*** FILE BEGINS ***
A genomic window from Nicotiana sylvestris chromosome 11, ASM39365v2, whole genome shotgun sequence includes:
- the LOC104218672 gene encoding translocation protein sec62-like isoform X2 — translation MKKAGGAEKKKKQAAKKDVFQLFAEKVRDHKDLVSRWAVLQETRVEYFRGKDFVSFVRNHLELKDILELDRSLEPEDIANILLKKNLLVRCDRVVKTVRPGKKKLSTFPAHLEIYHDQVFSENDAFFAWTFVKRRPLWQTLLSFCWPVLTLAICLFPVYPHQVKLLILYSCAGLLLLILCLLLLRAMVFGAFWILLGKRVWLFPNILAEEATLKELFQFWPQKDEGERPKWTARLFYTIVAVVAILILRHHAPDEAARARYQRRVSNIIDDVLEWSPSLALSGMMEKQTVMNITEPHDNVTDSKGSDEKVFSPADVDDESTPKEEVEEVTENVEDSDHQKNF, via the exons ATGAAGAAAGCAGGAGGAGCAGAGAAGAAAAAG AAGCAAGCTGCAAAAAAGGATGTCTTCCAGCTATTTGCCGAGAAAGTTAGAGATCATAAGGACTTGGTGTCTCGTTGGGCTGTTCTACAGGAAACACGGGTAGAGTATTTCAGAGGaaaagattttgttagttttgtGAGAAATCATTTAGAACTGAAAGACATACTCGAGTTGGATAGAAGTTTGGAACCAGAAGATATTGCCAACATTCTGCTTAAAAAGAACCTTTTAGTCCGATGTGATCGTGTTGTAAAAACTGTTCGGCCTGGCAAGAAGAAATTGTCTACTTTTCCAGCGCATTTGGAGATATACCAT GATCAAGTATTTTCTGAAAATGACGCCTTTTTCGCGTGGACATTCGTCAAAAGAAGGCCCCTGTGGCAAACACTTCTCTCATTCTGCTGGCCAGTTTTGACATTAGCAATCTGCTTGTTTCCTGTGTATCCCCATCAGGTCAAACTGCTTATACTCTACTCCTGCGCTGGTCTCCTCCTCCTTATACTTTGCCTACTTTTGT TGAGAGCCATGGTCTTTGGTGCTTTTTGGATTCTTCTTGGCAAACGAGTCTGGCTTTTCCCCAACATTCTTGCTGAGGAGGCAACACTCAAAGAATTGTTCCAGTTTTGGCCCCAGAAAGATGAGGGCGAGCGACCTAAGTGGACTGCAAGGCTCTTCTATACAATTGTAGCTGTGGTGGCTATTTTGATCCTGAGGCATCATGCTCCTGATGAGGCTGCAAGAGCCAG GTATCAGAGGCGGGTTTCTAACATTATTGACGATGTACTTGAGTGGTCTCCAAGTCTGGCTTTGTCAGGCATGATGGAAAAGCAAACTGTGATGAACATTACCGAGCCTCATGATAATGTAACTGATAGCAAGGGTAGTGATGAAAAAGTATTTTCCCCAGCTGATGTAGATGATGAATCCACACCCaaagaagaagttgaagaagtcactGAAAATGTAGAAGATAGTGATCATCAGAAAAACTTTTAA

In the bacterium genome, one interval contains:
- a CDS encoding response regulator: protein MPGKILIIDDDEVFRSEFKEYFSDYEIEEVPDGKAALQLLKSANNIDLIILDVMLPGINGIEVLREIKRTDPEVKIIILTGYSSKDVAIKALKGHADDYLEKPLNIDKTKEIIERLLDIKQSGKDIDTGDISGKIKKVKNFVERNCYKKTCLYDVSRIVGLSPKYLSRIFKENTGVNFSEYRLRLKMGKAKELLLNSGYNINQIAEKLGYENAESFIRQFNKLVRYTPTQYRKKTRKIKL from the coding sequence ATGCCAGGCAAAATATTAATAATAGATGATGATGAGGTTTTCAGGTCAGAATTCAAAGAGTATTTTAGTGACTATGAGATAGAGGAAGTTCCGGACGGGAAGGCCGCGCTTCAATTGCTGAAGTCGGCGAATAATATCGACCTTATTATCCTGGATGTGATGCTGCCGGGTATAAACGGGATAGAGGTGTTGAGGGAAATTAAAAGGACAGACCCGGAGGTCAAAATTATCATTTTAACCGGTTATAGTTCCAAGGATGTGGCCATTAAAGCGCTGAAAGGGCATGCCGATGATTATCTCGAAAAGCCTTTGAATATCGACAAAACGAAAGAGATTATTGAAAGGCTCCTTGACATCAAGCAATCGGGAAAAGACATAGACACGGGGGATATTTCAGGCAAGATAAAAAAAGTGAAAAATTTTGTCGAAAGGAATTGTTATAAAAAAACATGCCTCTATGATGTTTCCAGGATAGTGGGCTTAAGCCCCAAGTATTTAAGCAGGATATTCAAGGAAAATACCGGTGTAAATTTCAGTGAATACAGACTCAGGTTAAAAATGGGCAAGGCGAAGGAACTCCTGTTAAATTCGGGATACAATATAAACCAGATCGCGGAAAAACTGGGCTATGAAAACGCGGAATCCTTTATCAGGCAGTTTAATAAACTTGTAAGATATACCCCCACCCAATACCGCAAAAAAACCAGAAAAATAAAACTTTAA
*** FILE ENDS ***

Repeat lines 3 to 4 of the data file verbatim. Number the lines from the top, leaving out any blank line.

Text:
In the bacterium genome, one interval contains:
- a CDS encoding response regulator: protein MPGKILIIDDDEVFRSEFKEYFSDYEIEEVPDGKAALQLLKSANNIDLIILDVMLPGINGIEVLREIKRTDPEVKIIILTGYSSKDVAIKALKGHADDYLEKPLNIDKTKEIIERLLDIKQSGKDIDTGDISGKIKKVKNFVERNCYKKTCLYDVSRIVGLSPKYLSRIFKENTGVNFSEYRLRLKMGKAKELLLNSGYNINQIAEKLGYENAESFIRQFNKLVRYTPTQYRKKTRKIKL from the coding sequence ATGCCAGGCAAAATATTAATAATAGATGATGATGAGGTTTTCAGGTCAGAATTCAAAGAGTATTTTAGTGACTATGAGATAGAGGAAGTTCCGGACGGGAAGGCCGCGCTTCAATTGCTGAAGTCGGCGAATAATATCGACCTTATTATCCTGGATGTGATGCTGCCGGGTATAAACGGGATAGAGGTGTTGAGGGAAATTAAAAGGACAGACCCGGAGGTCAAAATTATCATTTTAACCGGTTATAGTTCCAAGGATGTGGCCATTAAAGCGCTGAAAGGGCATGCCGATGATTATCTCGAAAAGCCTTTGAATATCGACAAAACGAAAGAGATTATTGAAAGGCTCCTTGACATCAAGCAATCGGGAAAAGACATAGACACGGGGGATATTTCAGGCAAGATAAAAAAAGTGAAAAATTTTGTCGAAAGGAATTGTTATAAAAAAACATGCCTCTATGATGTTTCCAGGATAGTGGGCTTAAGCCCCAAGTATTTAAGCAGGATATTCAAGGAAAATACCGGTGTAAATTTCAGTGAATACAGACTCAGGTTAAAAATGGGCAAGGCGAAGGAACTCCTGTTAAATTCGGGATACAATATAAACCAGATCGCGGAAAAACTGGGCTATGAAAACGCGGAATCCTTTATCAGGCAGTTTAATAAACTTGTAAGATATACCCCCACCCAATACCGCAAAAAAACCAGAAAAATAAAACTTTAA